Government clears path for £6bn sale of RAF Typhoon supplier to US

·2 min read
RAF Typhoon jet fighter meggitt parker hannifin
RAF Typhoon jet fighter meggitt parker hannifin

The £6.3bn US takeover of British defence company Meggitt is poised to go through after the Government said it was likely to accept national security concessions.

The Department for Business, Energy and Industrial Strategy (BEIS) said Business Secretary Kwasi Kwarteng was “minded to accept” proposals offered by Parker-Hannifin to satisfy Government concerns about the deal.

Meggitt produces brakes used on over 70,000 civil and military aircraft, and provides parts to the RAF Typhoon jet fighter. Amid a series of proposals, Parker said it will honour existing contracts while they are in place and will notify the Ministry of Defence in advance if Meggitt is unable to deliver supplies.

It reiterated its commitment to protect sensitive Government information held by Meggitt and will ensure UK nationals resident in Britain make up a majority of the company's board.

The Ohio-based firm will also establish a control plan, to be approved by Westminster, to prevent International Traffic in Arms Regulations (ITAR) controls applying to Meggitt.

ITAR are US rules that control the export of defence items and services.

Around 2pc of Meggitt’s turnover comes from Ministry of Defence contracts and the company employs over 2,000 people in the UK.

The Department for Business, Energy and Industrial Strategy (BEIS) has now launched two consultations on Parker-Hannifin’s proposals. Mr Kwarteng will take a final decision on the deal after the consultations close on July 13.

Parker-Hannifin, a US supplier to the mobile, industrial and aerospace industries, first announced a deal to acquire Coventry-based Meggitt in August 2021. Mr Kwarteng called in the deal for investigation on national security grounds in October 2021.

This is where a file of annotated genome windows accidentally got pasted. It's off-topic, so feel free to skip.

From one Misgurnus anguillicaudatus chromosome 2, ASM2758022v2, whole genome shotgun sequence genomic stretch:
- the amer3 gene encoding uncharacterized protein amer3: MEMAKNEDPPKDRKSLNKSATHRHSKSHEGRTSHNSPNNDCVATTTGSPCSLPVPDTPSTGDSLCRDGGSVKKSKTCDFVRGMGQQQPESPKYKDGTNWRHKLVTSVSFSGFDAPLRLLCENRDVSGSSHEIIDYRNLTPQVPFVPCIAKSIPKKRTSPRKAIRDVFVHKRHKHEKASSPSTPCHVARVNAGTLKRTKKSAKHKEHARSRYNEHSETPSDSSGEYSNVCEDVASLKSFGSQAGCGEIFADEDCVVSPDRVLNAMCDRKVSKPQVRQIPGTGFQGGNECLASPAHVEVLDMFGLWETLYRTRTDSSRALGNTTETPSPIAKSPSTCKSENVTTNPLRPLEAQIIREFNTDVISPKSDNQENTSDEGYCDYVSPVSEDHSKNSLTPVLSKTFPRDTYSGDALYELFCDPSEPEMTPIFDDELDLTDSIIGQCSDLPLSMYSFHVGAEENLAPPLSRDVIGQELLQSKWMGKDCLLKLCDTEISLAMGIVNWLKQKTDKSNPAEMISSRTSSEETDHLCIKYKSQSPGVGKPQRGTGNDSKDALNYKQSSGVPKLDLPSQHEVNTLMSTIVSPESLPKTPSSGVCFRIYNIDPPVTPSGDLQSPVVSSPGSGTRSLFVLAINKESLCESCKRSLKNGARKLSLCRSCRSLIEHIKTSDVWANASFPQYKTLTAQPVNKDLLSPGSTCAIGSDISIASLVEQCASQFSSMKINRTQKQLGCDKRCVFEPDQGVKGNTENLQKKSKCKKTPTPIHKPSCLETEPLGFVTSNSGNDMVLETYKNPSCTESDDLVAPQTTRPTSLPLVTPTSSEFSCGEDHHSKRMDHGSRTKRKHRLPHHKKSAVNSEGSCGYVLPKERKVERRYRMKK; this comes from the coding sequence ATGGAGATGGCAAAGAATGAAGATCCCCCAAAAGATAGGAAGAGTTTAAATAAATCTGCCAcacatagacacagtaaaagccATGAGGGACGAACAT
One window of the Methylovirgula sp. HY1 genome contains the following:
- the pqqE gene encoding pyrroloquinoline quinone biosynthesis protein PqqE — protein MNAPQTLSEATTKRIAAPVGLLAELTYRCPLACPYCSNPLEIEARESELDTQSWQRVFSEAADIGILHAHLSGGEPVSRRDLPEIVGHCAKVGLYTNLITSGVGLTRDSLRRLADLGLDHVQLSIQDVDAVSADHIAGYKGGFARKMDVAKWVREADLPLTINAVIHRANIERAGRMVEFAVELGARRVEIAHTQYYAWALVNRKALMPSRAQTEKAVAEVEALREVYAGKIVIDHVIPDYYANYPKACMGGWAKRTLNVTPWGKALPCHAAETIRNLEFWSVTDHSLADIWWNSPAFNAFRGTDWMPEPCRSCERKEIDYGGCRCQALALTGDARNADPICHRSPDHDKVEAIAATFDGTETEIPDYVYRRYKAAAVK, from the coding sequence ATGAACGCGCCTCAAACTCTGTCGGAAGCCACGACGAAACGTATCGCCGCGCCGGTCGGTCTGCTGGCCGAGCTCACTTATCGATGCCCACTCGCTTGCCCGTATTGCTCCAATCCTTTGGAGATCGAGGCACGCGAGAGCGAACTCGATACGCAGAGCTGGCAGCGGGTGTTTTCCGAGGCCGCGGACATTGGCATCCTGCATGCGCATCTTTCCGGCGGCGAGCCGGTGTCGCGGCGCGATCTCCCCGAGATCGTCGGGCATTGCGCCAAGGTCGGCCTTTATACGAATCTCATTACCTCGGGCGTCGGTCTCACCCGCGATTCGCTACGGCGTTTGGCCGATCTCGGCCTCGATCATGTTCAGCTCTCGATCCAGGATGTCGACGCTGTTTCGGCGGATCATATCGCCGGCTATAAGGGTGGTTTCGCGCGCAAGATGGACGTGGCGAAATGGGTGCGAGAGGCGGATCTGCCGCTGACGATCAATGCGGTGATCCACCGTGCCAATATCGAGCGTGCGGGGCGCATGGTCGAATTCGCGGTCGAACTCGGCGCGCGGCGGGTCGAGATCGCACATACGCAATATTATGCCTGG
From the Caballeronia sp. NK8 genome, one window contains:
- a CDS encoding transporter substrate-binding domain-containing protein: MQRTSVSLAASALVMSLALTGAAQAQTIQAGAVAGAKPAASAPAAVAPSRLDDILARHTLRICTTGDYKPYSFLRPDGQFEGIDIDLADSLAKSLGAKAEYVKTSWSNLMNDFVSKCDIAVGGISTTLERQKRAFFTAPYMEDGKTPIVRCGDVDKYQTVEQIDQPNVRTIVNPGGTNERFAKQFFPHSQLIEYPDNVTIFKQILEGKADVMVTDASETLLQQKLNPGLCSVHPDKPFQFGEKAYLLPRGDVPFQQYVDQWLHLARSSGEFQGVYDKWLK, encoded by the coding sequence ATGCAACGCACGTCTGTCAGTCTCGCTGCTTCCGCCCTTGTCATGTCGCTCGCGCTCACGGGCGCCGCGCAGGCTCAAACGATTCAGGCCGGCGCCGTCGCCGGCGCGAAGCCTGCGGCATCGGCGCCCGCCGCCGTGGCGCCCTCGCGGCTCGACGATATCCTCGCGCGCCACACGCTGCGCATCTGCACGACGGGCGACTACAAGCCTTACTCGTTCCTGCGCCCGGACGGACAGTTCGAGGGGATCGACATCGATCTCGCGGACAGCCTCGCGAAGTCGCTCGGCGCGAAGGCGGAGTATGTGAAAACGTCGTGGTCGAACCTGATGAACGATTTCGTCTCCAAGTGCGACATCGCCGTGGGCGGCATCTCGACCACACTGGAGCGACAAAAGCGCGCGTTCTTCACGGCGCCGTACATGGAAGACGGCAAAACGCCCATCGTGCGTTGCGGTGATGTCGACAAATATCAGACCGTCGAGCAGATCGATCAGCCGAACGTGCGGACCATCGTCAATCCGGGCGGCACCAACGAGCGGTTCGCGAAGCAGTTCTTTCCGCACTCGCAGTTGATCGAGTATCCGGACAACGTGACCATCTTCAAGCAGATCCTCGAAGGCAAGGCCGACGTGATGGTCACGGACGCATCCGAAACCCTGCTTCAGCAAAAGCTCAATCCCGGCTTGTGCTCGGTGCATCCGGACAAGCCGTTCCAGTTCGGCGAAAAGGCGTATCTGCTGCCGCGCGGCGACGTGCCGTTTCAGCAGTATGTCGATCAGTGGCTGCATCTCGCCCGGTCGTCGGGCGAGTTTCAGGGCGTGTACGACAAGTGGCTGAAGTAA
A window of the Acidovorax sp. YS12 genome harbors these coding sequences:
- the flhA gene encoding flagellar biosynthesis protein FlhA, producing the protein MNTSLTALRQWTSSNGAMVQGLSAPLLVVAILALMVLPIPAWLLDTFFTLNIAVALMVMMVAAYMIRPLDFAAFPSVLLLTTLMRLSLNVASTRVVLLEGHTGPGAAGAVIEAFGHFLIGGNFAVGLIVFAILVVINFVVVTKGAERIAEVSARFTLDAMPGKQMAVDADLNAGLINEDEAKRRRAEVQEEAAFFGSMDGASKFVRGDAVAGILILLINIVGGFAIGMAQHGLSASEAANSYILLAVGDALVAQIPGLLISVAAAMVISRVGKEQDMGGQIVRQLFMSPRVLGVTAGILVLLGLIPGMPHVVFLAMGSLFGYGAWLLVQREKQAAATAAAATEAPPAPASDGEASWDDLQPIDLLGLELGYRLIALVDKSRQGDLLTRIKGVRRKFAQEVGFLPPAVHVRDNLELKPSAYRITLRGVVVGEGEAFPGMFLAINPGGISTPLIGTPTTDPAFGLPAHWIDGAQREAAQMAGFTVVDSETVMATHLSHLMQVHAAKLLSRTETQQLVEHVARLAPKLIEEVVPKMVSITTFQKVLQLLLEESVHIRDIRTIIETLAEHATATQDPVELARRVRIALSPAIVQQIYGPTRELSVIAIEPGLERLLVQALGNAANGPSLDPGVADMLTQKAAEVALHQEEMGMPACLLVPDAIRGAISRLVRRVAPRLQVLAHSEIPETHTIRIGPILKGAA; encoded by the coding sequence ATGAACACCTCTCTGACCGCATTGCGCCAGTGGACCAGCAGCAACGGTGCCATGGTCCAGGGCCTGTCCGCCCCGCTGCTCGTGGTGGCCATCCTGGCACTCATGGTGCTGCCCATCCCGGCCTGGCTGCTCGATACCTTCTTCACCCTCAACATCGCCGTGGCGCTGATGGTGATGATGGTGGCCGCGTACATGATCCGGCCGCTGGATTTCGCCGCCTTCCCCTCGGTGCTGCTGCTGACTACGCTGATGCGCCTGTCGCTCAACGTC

The Meggitt sale is one of a number of US takeovers in the British defence industry, many of which have drawn national security concerns.

Mr Kwarteng announced last week that he would approve the £2.6bn acquisition of Ultra Electronics, which makes secret parts for nuclear submarines, following pledges made by its bidder, Advent International.

The US previously threatened to limit co-operation on defence if Britain blocked the deal.

The Telegraph revealed earlier this week that Advent plans to break up Ultra as soon as the deal completes, selling off its non-defence operations.

Ultra is the second major UK defence company purchased by Advent after it snapped up Cobham, maker of air-to-air refuelling systems.

The Boston-based group came under fire after offloading parts of Cobham despite making a "good custodian" promise in 2019.

The Meggitt sale is the final takeover deal to be examined under the Enterprise Act 2002. Tougher rules were introduced at the start of the year which give ministers power to intervene in deals on national security grounds.

Parker-Hannifin’s Meggitt takeover was cleared by the European Commission on competition grounds earlier this year.

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